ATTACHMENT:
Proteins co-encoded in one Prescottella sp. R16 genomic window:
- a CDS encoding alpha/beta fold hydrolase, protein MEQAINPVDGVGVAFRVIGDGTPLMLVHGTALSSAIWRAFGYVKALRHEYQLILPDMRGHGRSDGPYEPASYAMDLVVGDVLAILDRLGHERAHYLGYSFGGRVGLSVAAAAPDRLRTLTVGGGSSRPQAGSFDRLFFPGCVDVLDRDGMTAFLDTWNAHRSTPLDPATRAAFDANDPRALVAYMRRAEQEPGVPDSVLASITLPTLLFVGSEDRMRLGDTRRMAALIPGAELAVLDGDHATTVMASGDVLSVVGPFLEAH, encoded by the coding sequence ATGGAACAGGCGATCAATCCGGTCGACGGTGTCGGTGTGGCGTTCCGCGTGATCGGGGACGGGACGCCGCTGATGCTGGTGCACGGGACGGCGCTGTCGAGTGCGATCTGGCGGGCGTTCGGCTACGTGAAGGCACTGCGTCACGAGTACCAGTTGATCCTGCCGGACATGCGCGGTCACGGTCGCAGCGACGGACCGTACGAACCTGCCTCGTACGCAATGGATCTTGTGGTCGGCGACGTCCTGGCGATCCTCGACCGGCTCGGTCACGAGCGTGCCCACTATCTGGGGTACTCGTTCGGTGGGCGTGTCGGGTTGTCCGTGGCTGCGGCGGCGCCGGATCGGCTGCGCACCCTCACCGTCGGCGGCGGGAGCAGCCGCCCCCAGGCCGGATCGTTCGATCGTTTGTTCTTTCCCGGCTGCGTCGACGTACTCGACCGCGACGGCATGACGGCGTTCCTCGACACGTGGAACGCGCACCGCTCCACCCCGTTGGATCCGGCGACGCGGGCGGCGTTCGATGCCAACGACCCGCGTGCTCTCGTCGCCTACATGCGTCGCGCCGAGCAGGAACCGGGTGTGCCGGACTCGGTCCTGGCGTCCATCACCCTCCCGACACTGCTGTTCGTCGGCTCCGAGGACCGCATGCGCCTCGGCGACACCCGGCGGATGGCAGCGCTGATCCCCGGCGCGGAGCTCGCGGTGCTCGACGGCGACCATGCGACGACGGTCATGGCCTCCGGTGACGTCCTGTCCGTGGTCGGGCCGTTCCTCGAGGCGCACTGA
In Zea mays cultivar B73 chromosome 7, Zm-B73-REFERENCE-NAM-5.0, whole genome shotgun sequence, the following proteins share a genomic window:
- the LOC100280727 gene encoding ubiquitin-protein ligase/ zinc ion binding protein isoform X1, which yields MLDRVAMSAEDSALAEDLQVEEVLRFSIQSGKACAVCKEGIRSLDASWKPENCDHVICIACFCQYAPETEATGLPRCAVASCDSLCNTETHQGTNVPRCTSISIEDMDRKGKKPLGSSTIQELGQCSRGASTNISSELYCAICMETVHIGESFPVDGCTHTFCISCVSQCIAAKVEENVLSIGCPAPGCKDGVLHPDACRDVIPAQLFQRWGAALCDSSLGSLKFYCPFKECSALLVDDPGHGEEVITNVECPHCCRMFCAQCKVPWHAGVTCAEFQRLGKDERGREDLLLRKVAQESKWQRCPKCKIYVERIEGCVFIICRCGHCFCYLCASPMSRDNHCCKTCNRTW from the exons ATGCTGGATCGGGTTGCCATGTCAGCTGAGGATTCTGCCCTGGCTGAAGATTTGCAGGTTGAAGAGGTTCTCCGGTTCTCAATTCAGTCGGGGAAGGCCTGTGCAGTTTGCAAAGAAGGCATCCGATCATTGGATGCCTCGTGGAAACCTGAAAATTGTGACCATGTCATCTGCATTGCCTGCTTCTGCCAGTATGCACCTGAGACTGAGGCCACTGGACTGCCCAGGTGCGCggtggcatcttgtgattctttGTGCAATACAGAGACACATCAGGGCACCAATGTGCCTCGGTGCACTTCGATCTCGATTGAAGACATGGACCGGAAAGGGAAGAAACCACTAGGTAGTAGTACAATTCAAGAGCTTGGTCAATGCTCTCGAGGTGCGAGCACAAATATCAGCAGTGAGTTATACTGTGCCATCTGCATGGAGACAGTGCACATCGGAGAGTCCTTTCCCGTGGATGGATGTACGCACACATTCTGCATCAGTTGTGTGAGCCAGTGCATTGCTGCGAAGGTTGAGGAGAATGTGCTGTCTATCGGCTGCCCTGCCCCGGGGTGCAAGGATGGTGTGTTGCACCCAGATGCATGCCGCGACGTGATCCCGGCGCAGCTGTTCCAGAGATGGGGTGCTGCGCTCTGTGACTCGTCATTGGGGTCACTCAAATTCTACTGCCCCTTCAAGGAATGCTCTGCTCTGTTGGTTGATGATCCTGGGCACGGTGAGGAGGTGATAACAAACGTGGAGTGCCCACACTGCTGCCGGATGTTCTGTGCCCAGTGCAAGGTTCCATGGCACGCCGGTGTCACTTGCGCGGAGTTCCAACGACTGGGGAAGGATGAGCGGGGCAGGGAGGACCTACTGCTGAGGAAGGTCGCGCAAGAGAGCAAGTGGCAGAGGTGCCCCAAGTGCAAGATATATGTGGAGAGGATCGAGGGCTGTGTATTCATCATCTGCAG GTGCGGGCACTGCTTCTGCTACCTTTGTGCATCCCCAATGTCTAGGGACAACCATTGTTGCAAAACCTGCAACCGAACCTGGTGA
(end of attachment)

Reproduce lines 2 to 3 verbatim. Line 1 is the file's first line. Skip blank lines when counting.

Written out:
- a CDS encoding alpha/beta fold hydrolase, protein MEQAINPVDGVGVAFRVIGDGTPLMLVHGTALSSAIWRAFGYVKALRHEYQLILPDMRGHGRSDGPYEPASYAMDLVVGDVLAILDRLGHERAHYLGYSFGGRVGLSVAAAAPDRLRTLTVGGGSSRPQAGSFDRLFFPGCVDVLDRDGMTAFLDTWNAHRSTPLDPATRAAFDANDPRALVAYMRRAEQEPGVPDSVLASITLPTLLFVGSEDRMRLGDTRRMAALIPGAELAVLDGDHATTVMASGDVLSVVGPFLEAH, encoded by the coding sequence ATGGAACAGGCGATCAATCCGGTCGACGGTGTCGGTGTGGCGTTCCGCGTGATCGGGGACGGGACGCCGCTGATGCTGGTGCACGGGACGGCGCTGTCGAGTGCGATCTGGCGGGCGTTCGGCTACGTGAAGGCACTGCGTCACGAGTACCAGTTGATCCTGCCGGACATGCGCGGTCACGGTCGCAGCGACGGACCGTACGAACCTGCCTCGTACGCAATGGATCTTGTGGTCGGCGACGTCCTGGCGATCCTCGACCGGCTCGGTCACGAGCGTGCCCACTATCTGGGGTACTCGTTCGGTGGGCGTGTCGGGTTGTCCGTGGCTGCGGCGGCGCCGGATCGGCTGCGCACCCTCACCGTCGGCGGCGGGAGCAGCCGCCCCCAGGCCGGATCGTTCGATCGTTTGTTCTTTCCCGGCTGCGTCGACGTACTCGACCGCGACGGCATGACGGCGTTCCTCGACACGTGGAACGCGCACCGCTCCACCCCGTTGGATCCGGCGACGCGGGCGGCGTTCGATGCCAACGACCCGCGTGCTCTCGTCGCCTACATGCGTCGCGCCGAGCAGGAACCGGGTGTGCCGGACTCGGTCCTGGCGTCCATCACCCTCCCGACACTGCTGTTCGTCGGCTCCGAGGACCGCATGCGCCTCGGCGACACCCGGCGGATGGCAGCGCTGATCCCCGGCGCGGAGCTCGCGGTGCTCGACGGCGACCATGCGACGACGGTCATGGCCTCCGGTGACGTCCTGTCCGTGGTCGGGCCGTTCCTCGAGGCGCACTGA
In Zea mays cultivar B73 chromosome 7, Zm-B73-REFERENCE-NAM-5.0, whole genome shotgun sequence, the following proteins share a genomic window: